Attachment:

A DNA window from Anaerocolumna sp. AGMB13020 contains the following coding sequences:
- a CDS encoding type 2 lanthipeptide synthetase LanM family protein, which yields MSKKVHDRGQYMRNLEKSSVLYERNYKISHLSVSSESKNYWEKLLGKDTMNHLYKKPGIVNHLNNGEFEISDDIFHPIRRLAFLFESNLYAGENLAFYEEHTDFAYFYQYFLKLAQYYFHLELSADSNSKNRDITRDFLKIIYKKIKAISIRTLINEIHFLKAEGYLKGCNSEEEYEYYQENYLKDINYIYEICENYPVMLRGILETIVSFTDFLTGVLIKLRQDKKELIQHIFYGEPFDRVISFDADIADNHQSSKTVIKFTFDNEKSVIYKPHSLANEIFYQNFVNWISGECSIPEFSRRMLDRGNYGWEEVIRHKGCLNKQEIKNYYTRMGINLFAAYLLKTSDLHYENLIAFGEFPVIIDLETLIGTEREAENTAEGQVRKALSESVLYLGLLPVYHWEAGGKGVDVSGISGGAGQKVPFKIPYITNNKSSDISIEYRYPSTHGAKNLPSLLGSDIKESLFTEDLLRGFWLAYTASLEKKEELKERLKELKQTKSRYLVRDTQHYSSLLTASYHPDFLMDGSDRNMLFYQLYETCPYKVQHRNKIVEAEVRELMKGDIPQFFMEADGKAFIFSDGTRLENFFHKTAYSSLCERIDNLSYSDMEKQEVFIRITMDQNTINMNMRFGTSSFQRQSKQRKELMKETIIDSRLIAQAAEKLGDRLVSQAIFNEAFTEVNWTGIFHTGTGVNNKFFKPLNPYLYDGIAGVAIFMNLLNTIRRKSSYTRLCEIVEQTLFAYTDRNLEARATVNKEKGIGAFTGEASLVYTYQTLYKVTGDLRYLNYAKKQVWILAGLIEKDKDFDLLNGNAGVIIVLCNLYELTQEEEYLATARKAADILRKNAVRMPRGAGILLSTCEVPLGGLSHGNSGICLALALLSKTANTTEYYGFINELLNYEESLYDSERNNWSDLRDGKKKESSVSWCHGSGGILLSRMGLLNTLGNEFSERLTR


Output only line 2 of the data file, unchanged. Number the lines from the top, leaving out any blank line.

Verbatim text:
- a CDS encoding type 2 lanthipeptide synthetase LanM family protein, which yields MSKKVHDRGQYMRNLEKSSVLYERNYKISHLSVSSESKNYWEKLLGKDTMNHLYKKPGIVNHLNNGEFEISDDIFHPIRRLAFLFESNLYAGENLAFYEEHTDFAYFYQYFLKLAQYYFHLELSADSNSKNRDITRDFLKIIYKKIKAISIRTLINEIHFLKAEGYLKGCNSEEEYEYYQENYLKDINYIYEICENYPVMLRGILETIVSFTDFLTGVLIKLRQDKKELIQHIFYGEPFDRVISFDADIADNHQSSKTVIKFTFDNEKSVIYKPHSLANEIFYQNFVNWISGECSIPEFSRRMLDRGNYGWEEVIRHKGCLNKQEIKNYYTRMGINLFAAYLLKTSDLHYENLIAFGEFPVIIDLETLIGTEREAENTAEGQVRKALSESVLYLGLLPVYHWEAGGKGVDVSGISGGAGQKVPFKIPYITNNKSSDISIEYRYPSTHGAKNLPSLLGSDIKESLFTEDLLRGFWLAYTASLEKKEELKERLKELKQTKSRYLVRDTQHYSSLLTASYHPDFLMDGSDRNMLFYQLYETCPYKVQHRNKIVEAEVRELMKGDIPQFFMEADGKAFIFSDGTRLENFFHKTAYSSLCERIDNLSYSDMEKQEVFIRITMDQNTINMNMRFGTSSFQRQSKQRKELMKETIIDSRLIAQAAEKLGDRLVSQAIFNEAFTEVNWTGIFHTGTGVNNKFFKPLNPYLYDGIAGVAIFMNLLNTIRRKSSYTRLCEIVEQTLFAYTDRNLEARATVNKEKGIGAFTGEASLVYTYQTLYKVTGDLRYLNYAKKQVWILAGLIEKDKDFDLLNGNAGVIIVLCNLYELTQEEEYLATARKAADILRKNAVRMPRGAGILLSTCEVPLGGLSHGNSGICLALALLSKTANTTEYYGFINELLNYEESLYDSERNNWSDLRDGKKKESSVSWCHGSGGILLSRMGLLNTLGNEFSERLTR